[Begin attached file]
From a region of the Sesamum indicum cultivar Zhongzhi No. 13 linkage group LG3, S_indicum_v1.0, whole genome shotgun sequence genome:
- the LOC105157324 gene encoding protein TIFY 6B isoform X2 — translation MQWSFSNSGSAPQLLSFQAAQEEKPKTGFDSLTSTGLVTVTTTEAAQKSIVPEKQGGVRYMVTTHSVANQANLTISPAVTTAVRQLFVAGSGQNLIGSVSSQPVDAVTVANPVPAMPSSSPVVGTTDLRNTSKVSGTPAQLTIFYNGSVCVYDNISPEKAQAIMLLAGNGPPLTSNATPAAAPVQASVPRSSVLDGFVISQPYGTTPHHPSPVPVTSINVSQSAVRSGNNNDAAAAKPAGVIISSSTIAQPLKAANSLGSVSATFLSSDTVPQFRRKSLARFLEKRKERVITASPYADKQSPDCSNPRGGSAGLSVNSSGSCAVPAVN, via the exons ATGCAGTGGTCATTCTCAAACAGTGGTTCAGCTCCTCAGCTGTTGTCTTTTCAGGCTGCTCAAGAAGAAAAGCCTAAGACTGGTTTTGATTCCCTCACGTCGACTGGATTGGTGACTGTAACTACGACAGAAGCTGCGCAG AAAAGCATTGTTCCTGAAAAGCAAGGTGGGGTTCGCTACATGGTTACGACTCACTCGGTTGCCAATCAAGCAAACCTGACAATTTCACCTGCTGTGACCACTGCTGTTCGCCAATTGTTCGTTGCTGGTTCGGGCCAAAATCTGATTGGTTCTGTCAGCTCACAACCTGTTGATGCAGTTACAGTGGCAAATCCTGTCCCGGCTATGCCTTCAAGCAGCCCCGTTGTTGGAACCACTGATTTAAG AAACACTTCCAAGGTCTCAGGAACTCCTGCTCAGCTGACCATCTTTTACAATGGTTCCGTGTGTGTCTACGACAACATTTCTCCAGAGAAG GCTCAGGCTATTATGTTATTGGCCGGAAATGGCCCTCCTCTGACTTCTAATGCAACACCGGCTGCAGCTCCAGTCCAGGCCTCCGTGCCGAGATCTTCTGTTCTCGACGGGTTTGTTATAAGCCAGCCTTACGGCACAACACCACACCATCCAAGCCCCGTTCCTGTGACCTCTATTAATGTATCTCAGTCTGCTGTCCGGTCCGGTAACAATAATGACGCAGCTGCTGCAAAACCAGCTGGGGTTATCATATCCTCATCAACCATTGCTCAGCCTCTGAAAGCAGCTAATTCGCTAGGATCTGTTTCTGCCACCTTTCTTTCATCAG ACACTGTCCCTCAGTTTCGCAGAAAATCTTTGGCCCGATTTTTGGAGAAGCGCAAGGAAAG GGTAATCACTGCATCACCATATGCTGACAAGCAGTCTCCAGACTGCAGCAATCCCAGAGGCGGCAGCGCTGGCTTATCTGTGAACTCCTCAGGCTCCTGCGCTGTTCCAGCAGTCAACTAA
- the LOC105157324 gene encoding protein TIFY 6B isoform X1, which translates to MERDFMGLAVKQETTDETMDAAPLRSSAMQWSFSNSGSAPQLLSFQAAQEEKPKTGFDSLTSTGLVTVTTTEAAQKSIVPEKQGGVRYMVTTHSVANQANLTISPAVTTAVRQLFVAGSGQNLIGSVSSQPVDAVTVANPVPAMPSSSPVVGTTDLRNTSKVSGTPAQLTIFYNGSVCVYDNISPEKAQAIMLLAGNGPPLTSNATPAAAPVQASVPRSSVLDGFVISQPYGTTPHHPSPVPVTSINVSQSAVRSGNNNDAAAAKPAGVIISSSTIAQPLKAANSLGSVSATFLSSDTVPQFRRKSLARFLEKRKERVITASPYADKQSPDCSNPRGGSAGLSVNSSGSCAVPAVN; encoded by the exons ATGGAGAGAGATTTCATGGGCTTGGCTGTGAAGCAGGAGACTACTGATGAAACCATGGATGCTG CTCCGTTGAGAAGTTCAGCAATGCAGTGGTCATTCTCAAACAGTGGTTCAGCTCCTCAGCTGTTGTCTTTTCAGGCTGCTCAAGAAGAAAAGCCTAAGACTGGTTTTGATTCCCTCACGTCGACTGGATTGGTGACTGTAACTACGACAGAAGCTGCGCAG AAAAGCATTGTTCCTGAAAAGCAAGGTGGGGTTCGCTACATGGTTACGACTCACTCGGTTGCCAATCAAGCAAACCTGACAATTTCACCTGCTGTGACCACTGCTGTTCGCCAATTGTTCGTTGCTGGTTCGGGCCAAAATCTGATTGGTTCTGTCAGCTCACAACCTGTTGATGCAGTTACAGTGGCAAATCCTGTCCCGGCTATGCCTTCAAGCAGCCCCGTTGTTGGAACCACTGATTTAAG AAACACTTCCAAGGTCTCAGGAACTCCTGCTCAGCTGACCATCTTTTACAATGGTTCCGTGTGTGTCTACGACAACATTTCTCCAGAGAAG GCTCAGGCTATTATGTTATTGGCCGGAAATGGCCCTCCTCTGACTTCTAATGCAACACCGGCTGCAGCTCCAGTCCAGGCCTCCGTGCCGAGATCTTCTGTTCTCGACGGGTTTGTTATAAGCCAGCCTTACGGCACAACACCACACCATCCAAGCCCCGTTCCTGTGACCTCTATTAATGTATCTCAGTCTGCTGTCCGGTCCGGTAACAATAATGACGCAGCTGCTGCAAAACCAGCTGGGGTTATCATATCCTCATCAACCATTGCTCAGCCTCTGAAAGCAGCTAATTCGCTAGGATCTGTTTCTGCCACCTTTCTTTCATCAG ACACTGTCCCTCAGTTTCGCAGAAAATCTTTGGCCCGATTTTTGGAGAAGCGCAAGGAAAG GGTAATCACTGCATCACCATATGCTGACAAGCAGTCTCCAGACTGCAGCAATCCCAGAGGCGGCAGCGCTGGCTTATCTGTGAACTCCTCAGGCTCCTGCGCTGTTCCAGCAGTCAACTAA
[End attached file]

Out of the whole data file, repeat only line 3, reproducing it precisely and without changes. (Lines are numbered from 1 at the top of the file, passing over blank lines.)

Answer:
- the LOC105157324 gene encoding protein TIFY 6B isoform X1, which translates to MERDFMGLAVKQETTDETMDAAPLRSSAMQWSFSNSGSAPQLLSFQAAQEEKPKTGFDSLTSTGLVTVTTTEAAQKSIVPEKQGGVRYMVTTHSVANQANLTISPAVTTAVRQLFVAGSGQNLIGSVSSQPVDAVTVANPVPAMPSSSPVVGTTDLRNTSKVSGTPAQLTIFYNGSVCVYDNISPEKAQAIMLLAGNGPPLTSNATPAAAPVQASVPRSSVLDGFVISQPYGTTPHHPSPVPVTSINVSQSAVRSGNNNDAAAAKPAGVIISSSTIAQPLKAANSLGSVSATFLSSDTVPQFRRKSLARFLEKRKERVITASPYADKQSPDCSNPRGGSAGLSVNSSGSCAVPAVN; encoded by the exons ATGGAGAGAGATTTCATGGGCTTGGCTGTGAAGCAGGAGACTACTGATGAAACCATGGATGCTG CTCCGTTGAGAAGTTCAGCAATGCAGTGGTCATTCTCAAACAGTGGTTCAGCTCCTCAGCTGTTGTCTTTTCAGGCTGCTCAAGAAGAAAAGCCTAAGACTGGTTTTGATTCCCTCACGTCGACTGGATTGGTGACTGTAACTACGACAGAAGCTGCGCAG AAAAGCATTGTTCCTGAAAAGCAAGGTGGGGTTCGCTACATGGTTACGACTCACTCGGTTGCCAATCAAGCAAACCTGACAATTTCACCTGCTGTGACCACTGCTGTTCGCCAATTGTTCGTTGCTGGTTCGGGCCAAAATCTGATTGGTTCTGTCAGCTCACAACCTGTTGATGCAGTTACAGTGGCAAATCCTGTCCCGGCTATGCCTTCAAGCAGCCCCGTTGTTGGAACCACTGATTTAAG AAACACTTCCAAGGTCTCAGGAACTCCTGCTCAGCTGACCATCTTTTACAATGGTTCCGTGTGTGTCTACGACAACATTTCTCCAGAGAAG GCTCAGGCTATTATGTTATTGGCCGGAAATGGCCCTCCTCTGACTTCTAATGCAACACCGGCTGCAGCTCCAGTCCAGGCCTCCGTGCCGAGATCTTCTGTTCTCGACGGGTTTGTTATAAGCCAGCCTTACGGCACAACACCACACCATCCAAGCCCCGTTCCTGTGACCTCTATTAATGTATCTCAGTCTGCTGTCCGGTCCGGTAACAATAATGACGCAGCTGCTGCAAAACCAGCTGGGGTTATCATATCCTCATCAACCATTGCTCAGCCTCTGAAAGCAGCTAATTCGCTAGGATCTGTTTCTGCCACCTTTCTTTCATCAG ACACTGTCCCTCAGTTTCGCAGAAAATCTTTGGCCCGATTTTTGGAGAAGCGCAAGGAAAG GGTAATCACTGCATCACCATATGCTGACAAGCAGTCTCCAGACTGCAGCAATCCCAGAGGCGGCAGCGCTGGCTTATCTGTGAACTCCTCAGGCTCCTGCGCTGTTCCAGCAGTCAACTAA